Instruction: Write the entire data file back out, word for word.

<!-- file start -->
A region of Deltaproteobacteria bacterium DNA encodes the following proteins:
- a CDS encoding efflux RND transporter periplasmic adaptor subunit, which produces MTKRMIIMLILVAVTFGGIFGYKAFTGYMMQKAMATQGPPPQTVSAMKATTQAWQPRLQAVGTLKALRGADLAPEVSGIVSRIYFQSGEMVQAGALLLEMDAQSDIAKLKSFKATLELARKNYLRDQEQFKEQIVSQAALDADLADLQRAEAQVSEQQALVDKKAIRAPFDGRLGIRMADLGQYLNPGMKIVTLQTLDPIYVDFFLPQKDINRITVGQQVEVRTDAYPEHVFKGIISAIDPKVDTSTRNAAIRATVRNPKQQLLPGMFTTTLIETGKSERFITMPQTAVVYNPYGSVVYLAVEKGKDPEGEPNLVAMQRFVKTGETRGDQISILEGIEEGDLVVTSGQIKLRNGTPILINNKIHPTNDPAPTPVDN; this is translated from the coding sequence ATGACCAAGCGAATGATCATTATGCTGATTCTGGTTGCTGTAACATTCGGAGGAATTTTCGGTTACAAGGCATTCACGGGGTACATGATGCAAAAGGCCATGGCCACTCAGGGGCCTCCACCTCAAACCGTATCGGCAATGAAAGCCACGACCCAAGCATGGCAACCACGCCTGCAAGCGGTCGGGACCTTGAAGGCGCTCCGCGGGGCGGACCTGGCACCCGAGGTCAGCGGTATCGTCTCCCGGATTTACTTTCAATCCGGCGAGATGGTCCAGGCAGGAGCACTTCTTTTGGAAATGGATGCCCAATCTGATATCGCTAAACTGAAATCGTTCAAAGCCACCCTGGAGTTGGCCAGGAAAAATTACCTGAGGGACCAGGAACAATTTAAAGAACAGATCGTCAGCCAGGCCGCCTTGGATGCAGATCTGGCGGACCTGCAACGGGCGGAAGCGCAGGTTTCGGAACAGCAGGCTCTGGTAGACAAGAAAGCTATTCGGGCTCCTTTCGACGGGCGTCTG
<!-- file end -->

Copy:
A region of Deltaproteobacteria bacterium DNA encodes the following proteins:
- a CDS encoding efflux RND transporter periplasmic adaptor subunit, which produces MTKRMIIMLILVAVTFGGIFGYKAFTGYMMQKAMATQGPPPQTVSAMKATTQAWQPRLQAVGTLKALRGADLAPEVSGIVSRIYFQSGEMVQAGALLLEMDAQSDIAKLKSFKATLELARKNYLRDQEQFKEQIVSQAALDADLADLQRAEAQVSEQQALVDKKAIRAPFDGRLGIRMADLGQYLNPGMKIVTLQTLDPIYVDFFLPQKDINRITVGQQVEVRTDAYPEHVFKGIISAIDPKVDTSTRNAAIRATVRNPKQQLLPGMFTTTLIETGKSERFITMPQTAVVYNPYGSVVYLAVEKGKDPEGEPNLVAMQRFVKTGETRGDQISILEGIEEGDLVVTSGQIKLRNGTPILINNKIHPTNDPAPTPVDN; this is translated from the coding sequence ATGACCAAGCGAATGATCATTATGCTGATTCTGGTTGCTGTAACATTCGGAGGAATTTTCGGTTACAAGGCATTCACGGGGTACATGATGCAAAAGGCCATGGCCACTCAGGGGCCTCCACCTCAAACCGTATCGGCAATGAAAGCCACGACCCAAGCATGGCAACCACGCCTGCAAGCGGTCGGGACCTTGAAGGCGCTCCGCGGGGCGGACCTGGCACCCGAGGTCAGCGGTATCGTCTCCCGGATTTACTTTCAATCCGGCGAGATGGTCCAGGCAGGAGCACTTCTTTTGGAAATGGATGCCCAATCTGATATCGCTAAACTGAAATCGTTCAAAGCCACCCTGGAGTTGGCCAGGAAAAATTACCTGAGGGACCAGGAACAATTTAAAGAACAGATCGTCAGCCAGGCCGCCTTGGATGCAGATCTGGCGGACCTGCAACGGGCGGAAGCGCAGGTTTCGGAACAGCAGGCTCTGGTAGACAAGAAAGCTATTCGGGCTCCTTTCGACGGGCGTCTG